By Capt. Bart Miller
Two mysterious hours passed in our slow motion tug of war game with Tu Tu. There were brief moments when I could make out the marlin clearly; blood still trailing ominously from its gills, but the color had changed to a light watermelon red that faded quickly in our wake. The great fish seemed to be getting weaker, bleeding out, probably the reason we were able to stay attached to her. The 80 pound tackle was nothing more than ultra-light tackle to this fish. The crew and my anglers could occasionally make out the great shadow at the other end of the line, but they could not get as clear a picture as I could from my vantage point on the bridge.
Once again, the questions were raised from the deck: How big? Is it a grander? They demanded. I knew that soon enough they’d be able to make up their own minds, however their persistence spurred me to finally blurt out, “If you chopped off its fucking head and weighed it, that part would weigh a thousand pounds!”
There was stunned silence from the cockpit. No one said a word. The realization of what was at the other end of the line left crew and angler alike in a near trance. We worked the fish closer, and the angle on the line decreased. We all sensed the same thing; we were going to see her; she might even jump. The fish was a mere forty feet away.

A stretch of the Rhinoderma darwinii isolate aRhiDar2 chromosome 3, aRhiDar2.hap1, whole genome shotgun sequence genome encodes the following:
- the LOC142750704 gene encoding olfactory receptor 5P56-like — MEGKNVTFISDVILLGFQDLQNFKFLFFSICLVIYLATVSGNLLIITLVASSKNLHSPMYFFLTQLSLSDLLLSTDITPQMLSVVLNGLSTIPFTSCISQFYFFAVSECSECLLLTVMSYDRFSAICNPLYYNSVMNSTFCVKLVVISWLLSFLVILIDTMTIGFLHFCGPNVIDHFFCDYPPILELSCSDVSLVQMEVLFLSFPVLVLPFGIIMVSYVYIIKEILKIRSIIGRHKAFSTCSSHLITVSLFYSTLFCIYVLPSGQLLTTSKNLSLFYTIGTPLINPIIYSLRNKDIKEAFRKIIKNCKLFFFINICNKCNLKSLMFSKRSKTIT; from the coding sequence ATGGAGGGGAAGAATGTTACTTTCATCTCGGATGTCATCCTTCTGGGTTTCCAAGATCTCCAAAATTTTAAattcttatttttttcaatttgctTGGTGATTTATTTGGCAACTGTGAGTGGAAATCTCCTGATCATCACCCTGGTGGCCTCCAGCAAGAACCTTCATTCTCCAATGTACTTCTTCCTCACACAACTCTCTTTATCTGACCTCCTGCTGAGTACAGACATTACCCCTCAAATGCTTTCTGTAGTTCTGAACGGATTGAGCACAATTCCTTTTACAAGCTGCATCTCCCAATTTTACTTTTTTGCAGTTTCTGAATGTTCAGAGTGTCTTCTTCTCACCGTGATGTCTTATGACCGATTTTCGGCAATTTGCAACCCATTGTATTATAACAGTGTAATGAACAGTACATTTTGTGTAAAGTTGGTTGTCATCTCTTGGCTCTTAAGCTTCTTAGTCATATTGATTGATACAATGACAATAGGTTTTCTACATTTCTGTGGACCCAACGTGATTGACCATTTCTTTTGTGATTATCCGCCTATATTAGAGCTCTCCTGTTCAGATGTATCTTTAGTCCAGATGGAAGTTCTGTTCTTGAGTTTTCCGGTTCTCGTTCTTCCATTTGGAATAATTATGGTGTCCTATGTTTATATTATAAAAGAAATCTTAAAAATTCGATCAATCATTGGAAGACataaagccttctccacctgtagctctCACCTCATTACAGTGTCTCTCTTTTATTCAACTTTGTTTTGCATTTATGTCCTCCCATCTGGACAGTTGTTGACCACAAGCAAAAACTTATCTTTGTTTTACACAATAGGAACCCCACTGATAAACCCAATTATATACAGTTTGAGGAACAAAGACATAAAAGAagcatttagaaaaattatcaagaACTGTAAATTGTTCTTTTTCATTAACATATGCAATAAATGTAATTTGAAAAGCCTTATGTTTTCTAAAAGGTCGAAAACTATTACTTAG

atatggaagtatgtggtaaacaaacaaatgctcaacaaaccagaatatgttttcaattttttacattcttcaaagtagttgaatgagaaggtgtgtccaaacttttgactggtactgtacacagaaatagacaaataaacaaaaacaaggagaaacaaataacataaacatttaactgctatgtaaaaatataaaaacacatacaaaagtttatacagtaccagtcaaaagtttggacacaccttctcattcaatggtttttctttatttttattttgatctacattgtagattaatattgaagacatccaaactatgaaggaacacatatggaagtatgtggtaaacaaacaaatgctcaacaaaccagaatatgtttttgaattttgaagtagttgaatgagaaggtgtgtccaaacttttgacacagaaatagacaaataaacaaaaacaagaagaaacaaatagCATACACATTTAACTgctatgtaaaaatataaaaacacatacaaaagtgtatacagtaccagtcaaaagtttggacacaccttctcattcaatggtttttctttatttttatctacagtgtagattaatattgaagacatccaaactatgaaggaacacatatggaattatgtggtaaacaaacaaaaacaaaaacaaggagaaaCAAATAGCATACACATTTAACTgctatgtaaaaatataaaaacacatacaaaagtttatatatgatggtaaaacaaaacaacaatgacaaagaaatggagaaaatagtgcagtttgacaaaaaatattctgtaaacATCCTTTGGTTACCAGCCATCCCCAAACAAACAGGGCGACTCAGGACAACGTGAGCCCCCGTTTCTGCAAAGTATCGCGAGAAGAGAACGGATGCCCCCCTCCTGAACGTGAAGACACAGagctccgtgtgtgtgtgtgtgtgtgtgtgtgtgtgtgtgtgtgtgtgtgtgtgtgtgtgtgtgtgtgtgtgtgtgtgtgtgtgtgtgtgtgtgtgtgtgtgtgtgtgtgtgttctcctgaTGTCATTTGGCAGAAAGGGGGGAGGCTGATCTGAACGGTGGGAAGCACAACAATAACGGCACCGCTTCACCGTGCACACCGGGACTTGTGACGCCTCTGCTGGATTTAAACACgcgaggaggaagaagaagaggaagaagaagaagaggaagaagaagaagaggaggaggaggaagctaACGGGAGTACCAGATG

When the mass of her enormous body raised from the sea in a display that brought her out of the water to her anal fin, pink blood washed from her mouth, and the muscles in her flanks rippled and flexed as she fell back, splashing a geyser of water in all directions. Her monstrous head thrashed from side to side, and she blew out her huge stomach, disgorging its contents. Reef fish, large and small, were strewn over the surface and floating every direction. The amazing volume of partially digested fish created a large oil slick, and gross stench permeated our surroundings. This experience was so incredible I never mentioned it before because I felt no one would ever believe me.